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I found on Wikipedia that:

“In 1901, Reginald Fessenden demonstrated a direct-conversion heterodyne receiver or beat receiver as a method of making continuous wave radiotelegraphy signals audible. Fessenden's receiver did not see much application because of its local oscillator's stability problem.

A stable yet inexpensive local oscillator was not available until Lee de Forest invented the triode vacuum tube oscillator. In a 1905 patent, Fessenden stated that the frequency stability of his local oscillator was one part per thousand.”

How could they make sustained oscillation before they had the triode?

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    \$\begingroup\$ High frequency alternators were one way. \$\endgroup\$
    – Kartman
    Jan 23 at 12:43
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    \$\begingroup\$ The Poulsen Arc was another way (possibly a bit later than 1901) \$\endgroup\$ Jan 23 at 16:20
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    \$\begingroup\$ Really old automation systems actually use mechanical clocks to drive digital logic (relay logic). A pendulum clock has the pendulum make a full swing every 1 second. But you can put electrical contacts on both sides of the pendulum thus giving you a clock every 0.5 seconds = 2Hz. The clock could also be configured to generate pulses every minute, every 5 minutes, every hour, every 12 hours, every day etc. The mechanical clock is used to both synchronize processes to time (eg, time-lock a bank vault) and also to drive the logic behind the automation. \$\endgroup\$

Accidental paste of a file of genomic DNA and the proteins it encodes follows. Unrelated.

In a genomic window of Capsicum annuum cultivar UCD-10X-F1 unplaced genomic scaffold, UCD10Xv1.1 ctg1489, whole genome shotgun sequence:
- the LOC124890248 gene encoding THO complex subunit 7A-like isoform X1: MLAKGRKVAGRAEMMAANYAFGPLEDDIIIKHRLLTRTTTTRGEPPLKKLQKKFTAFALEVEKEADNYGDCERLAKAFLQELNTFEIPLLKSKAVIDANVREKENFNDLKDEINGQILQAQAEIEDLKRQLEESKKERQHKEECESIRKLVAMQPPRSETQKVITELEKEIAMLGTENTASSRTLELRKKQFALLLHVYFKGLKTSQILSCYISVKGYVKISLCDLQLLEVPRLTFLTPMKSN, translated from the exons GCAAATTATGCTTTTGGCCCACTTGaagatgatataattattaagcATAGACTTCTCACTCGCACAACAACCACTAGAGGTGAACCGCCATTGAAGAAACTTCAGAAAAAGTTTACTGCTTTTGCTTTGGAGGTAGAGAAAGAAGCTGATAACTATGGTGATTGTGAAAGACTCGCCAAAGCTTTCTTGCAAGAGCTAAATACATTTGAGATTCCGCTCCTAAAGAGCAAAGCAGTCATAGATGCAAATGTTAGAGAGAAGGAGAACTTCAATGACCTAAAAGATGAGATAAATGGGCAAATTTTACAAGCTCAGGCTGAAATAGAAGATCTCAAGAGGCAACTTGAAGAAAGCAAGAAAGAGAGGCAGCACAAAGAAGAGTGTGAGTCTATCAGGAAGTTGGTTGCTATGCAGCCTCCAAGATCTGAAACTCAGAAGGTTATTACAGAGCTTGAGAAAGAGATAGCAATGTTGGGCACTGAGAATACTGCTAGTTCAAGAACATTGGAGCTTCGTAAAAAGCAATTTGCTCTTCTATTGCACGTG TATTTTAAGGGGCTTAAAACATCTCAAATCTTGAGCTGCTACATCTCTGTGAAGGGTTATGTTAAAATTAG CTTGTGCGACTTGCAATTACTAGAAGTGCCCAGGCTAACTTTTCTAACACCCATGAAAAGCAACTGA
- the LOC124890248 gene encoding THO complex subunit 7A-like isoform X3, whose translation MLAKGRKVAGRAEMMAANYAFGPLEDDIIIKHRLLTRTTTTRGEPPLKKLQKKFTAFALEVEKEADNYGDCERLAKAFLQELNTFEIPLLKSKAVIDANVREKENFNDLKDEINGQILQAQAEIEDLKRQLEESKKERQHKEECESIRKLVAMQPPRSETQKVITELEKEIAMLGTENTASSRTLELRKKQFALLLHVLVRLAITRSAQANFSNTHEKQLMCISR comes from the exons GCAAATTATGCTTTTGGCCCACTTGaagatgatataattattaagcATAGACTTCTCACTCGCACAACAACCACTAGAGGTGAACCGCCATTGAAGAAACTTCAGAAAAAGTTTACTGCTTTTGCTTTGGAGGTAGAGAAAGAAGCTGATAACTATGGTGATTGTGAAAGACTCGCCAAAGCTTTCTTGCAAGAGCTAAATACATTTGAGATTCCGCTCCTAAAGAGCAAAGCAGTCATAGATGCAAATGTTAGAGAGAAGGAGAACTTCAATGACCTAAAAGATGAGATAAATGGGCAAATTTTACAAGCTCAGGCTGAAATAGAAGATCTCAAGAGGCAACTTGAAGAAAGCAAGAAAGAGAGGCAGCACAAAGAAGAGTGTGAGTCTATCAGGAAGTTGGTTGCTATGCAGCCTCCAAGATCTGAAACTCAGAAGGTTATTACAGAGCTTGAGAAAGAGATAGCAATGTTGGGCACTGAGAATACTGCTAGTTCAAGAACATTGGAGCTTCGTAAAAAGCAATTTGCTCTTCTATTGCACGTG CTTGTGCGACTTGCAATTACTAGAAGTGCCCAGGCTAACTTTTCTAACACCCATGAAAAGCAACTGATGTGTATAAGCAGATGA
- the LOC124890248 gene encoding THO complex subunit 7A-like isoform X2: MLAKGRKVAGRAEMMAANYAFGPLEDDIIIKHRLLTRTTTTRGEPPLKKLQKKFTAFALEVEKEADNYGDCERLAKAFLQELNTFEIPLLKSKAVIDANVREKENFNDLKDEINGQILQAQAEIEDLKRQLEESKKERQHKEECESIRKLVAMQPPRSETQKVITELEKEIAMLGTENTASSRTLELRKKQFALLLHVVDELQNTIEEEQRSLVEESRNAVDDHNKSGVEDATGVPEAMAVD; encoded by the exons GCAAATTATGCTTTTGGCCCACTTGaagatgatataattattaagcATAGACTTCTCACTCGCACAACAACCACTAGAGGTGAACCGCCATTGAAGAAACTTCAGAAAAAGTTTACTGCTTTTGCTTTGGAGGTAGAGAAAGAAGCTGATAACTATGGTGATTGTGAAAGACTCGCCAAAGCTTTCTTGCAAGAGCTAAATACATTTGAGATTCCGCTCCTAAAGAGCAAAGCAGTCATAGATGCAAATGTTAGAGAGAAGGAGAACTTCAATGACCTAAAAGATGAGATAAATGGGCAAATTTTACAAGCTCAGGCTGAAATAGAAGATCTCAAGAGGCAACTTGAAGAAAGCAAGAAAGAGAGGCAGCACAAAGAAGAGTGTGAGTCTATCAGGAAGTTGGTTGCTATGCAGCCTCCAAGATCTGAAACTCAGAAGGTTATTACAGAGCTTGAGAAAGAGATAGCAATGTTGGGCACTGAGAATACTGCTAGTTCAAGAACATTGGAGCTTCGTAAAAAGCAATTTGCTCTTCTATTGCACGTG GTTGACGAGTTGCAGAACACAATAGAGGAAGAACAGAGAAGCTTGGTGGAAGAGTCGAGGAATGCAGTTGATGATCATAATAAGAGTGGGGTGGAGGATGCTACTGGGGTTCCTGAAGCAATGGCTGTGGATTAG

– slebetman
    Jan 24 at 2:43
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    \$\begingroup\$ @slebetman That's still a commonly used trick in electronics, clock doubling. It's what gave the name Double Data Rate to DDR RAM and is more or less how a CPU multiplier works. Those two systems are very important in modern computing electronics. \$\endgroup\$
    – Mast
    Jan 24 at 6:30
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    \$\begingroup\$ For a while car radios generated a high voltage for vacuum tubes from the low voltage DC battery by using a vibrator, which had a vibrating contact like an old doorbell, which could then feed the generated AC into a step up transformer. An early "switched mode power supply". \$\endgroup\$
    – Ian Bland
    Jan 24 at 11:47

5 Answers 5

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Three-terminal devices aren't the only way to produce amplification, and therefore sustained oscillation. It's actually possible to build free-running oscillators (and even amplifiers) using only two-terminal devices as long as one of these devices has negative differential resistance - that means it has a region in its characteristic operating curves where it conducts less current as the voltage across it rises, or a region where the voltage drops as more current flows through it. A tunnel diode exhibits this characteristic, for example, but a simple gas discharge in the form of a neon lamp or even a spark in air also has negative differential resistance.

You can build a free-running oscillator using such a device. Here's an example of an oscillator which uses a tunnel diode to continuously supply additional energy to an LC resonant circuit. You don't have to use a semiconductor device, though - you can also use a simple electric arc. These early oscillators operated in the exact same way as modern tunnel diode RF oscillators and produced continuous, undamped oscillations way before vacuum tubes were invented.

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  • \$\begingroup\$ Do you thing they were aware of the fact they were using negative resistance at that time, of were they just filtering / resonating a source of noise ? \$\endgroup\$
    – Camion
    Jan 23 at 14:14